WASHINGTON -- There is a habit of mind, among pundits and TV's
talking heads, of apprising Americans of how they "feel" or what they
"think" about this or that. Frankly, when I hear one of these mind readers
making such a presumptuous asseveration, I reach for the remote and opt for
silence. How about you? Do you feel an urge to rebel when, say, the
marmoreal Dan Rather solemnizes, "Today, Americans as a people, are feeling
[fill in the blank]"? The other day, I heard the goggle-eyed Larry King
intone that September 11 changed us Americans "forever." I wondered if his
equivalent, speaking to a radio audience in 1941, ever said anything like
that. I also wondered what precisely Larry meant.
It is unlikely that any event, no matter how momentous or
tragic, can change the essential qualities of a people. Thomas Jefferson,
the authors of the "Federalist Papers" and other wise American scribes,
during the first decades of our history, occasionally referred to "the
genius of the people." By this they meant the fundamental values and
characteristics of the Americans of their time. They thought the "genius"
unique to our shores and our experience. Every nation's people have a
genius, and those who wrote our Constitution and early laws did not think
that genius was a plastic or ephemeral thing. They would doubt Larry King's
easy pronouncement that Americans are fundamentally different today from
what we were anterior to September 11.
I know that among public figures it is common to claim that
after the tragedy of September we as a people "will never be the same," or
some variation thereof. I have tried to discover the origin of this cliché,
and the best I can do is trace it back to a Washington Post story dated
Sept. 28, 2001. The story quotes Attorney General John Ashcroft as he put
down the telephone after receiving word of the attacks on the World Trade
Center. To those seated around him he said, "Our world has changed forever."
From there it is a short journey to Larry King's formulation that Americans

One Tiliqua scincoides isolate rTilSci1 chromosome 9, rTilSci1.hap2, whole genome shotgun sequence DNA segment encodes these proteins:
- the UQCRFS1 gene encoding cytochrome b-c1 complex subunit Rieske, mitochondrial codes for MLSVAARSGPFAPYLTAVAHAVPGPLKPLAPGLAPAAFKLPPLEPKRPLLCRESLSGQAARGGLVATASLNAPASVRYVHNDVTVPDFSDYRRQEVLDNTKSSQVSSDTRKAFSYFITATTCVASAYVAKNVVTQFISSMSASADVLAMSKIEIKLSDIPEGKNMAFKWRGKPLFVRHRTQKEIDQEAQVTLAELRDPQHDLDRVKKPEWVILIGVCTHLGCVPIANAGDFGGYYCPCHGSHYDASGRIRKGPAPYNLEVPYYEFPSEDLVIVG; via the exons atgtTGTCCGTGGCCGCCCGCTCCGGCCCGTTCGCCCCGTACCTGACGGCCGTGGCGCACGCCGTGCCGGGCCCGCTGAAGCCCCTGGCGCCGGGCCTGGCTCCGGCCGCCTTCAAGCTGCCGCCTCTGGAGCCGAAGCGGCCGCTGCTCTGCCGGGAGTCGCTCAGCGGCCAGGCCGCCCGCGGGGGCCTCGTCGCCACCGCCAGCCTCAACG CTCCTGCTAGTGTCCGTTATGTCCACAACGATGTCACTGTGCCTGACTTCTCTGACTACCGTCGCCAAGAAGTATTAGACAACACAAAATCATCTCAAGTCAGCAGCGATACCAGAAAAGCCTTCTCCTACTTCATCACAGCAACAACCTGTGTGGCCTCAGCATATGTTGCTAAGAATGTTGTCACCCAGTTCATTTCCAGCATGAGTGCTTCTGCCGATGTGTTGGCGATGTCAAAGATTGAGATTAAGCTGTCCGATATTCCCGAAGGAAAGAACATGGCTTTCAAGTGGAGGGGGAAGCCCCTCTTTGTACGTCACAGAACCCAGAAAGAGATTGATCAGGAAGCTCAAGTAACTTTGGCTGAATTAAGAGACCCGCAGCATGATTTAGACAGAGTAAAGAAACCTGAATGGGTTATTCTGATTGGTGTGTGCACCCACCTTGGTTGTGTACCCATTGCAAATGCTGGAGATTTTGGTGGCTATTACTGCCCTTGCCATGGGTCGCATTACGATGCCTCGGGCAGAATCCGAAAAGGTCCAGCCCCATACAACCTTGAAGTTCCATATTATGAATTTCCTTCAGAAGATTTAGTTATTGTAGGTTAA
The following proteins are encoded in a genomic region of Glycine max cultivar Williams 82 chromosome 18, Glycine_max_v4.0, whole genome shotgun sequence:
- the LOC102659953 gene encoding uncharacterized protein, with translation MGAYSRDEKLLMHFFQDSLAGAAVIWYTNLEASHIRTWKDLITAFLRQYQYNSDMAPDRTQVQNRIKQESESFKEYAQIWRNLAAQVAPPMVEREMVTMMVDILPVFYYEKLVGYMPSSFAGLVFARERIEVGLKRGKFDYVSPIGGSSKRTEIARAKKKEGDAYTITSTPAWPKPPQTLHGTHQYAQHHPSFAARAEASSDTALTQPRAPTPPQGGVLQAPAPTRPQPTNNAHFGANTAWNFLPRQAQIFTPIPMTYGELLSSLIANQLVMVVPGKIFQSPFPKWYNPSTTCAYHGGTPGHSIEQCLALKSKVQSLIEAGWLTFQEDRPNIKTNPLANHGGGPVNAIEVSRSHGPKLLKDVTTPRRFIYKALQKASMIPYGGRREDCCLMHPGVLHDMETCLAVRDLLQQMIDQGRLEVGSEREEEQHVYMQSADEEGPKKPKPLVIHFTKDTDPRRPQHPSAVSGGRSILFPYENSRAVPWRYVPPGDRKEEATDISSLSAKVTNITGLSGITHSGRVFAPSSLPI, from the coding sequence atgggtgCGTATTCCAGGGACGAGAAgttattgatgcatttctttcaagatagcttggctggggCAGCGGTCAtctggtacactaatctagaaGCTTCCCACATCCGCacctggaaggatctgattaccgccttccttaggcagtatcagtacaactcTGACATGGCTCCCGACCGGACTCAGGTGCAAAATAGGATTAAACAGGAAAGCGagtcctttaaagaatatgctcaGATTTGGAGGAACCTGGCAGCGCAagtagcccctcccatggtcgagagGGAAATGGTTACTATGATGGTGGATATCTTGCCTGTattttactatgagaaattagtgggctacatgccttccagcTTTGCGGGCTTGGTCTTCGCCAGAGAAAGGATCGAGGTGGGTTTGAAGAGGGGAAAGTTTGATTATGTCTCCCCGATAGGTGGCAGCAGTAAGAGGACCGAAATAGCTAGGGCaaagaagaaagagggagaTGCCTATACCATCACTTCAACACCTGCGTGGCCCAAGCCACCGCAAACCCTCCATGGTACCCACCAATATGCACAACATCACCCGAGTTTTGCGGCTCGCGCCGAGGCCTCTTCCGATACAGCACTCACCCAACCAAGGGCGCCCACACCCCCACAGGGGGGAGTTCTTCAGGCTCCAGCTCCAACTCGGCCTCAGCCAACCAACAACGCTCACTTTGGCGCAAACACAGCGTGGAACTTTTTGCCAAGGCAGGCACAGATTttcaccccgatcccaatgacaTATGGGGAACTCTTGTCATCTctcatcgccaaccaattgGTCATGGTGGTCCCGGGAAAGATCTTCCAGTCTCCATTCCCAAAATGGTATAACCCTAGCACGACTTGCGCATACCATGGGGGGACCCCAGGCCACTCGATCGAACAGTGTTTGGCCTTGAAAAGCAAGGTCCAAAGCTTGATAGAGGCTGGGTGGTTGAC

have changed forever.
The sentiment is doubtless well-intentioned, but what does it
mean? It means there is a new patriotism in the land, which is all to the
good, but there has always been a love of country in the land. The problem
has been that throughout the twentieth century it was chic to snicker at
that patriotism. I have just finished reading an advanced copy of a
biography of the critic and wit H.L. Mencken. He was famous for snickering
at American patriotism, as the book "The Skeptic: A Life of H.L. Mencken,"
by Terry Teachout, makes clear. What is even clearer is that many
significant literary figures of the first half of the century applauded his
snipes at patriotism, and even more, his disparagement of America.
There was an energetic anti-Americanism then. It was relatively
harmless until evil people exploited it for their own propaganda purposes,
for instance, the Nazis, the Communists, and more recently, the Islamicists.
Long before September 11 and the Islamicists' hate-America chants I tired of
this anti-Americanism. When it comported with the anti-American propaganda
of the KGB and its dupes it was no longer amusing, and those who continued
to espouse it were either very stupid or nihilists. A laugh or two at some
American excess is one thing, but to portray America as a malign
civilization is just the opposite of the truth.
Today, America is the good country that it has always striven to
be. Its faults should surprise no one, and its virtues -- given the dark
side of human history -- are amazing. Inasmuch as America has changed since
September, it is a reversion to certain qualities of the past. As I have
said, there is a return to patriotism. There is also a return to
citizenship, to the idea of the good citizen. That is even more beneficial
During the 1990s, when some politicians lied in office with
impunity and we now know some accountants and corporate executives deceived
the public, some of us called for a return to the study of civics, which is
to say the study of the rights and responsibilities of the good citizen. The
study of civics is not returning to the classrooms, busy as they are with
sex education classes, anger management seminars, and other
conscience-raising bilge. Yet an awareness of the responsibilities of
citizenship seems to be spreading through the land. As American citizenship
stresses freedom and responsibility, that seriousness about citizenship will
only make for a freer America. If that is the great change of which Larry
speaks, I am for it; but it is not all that new.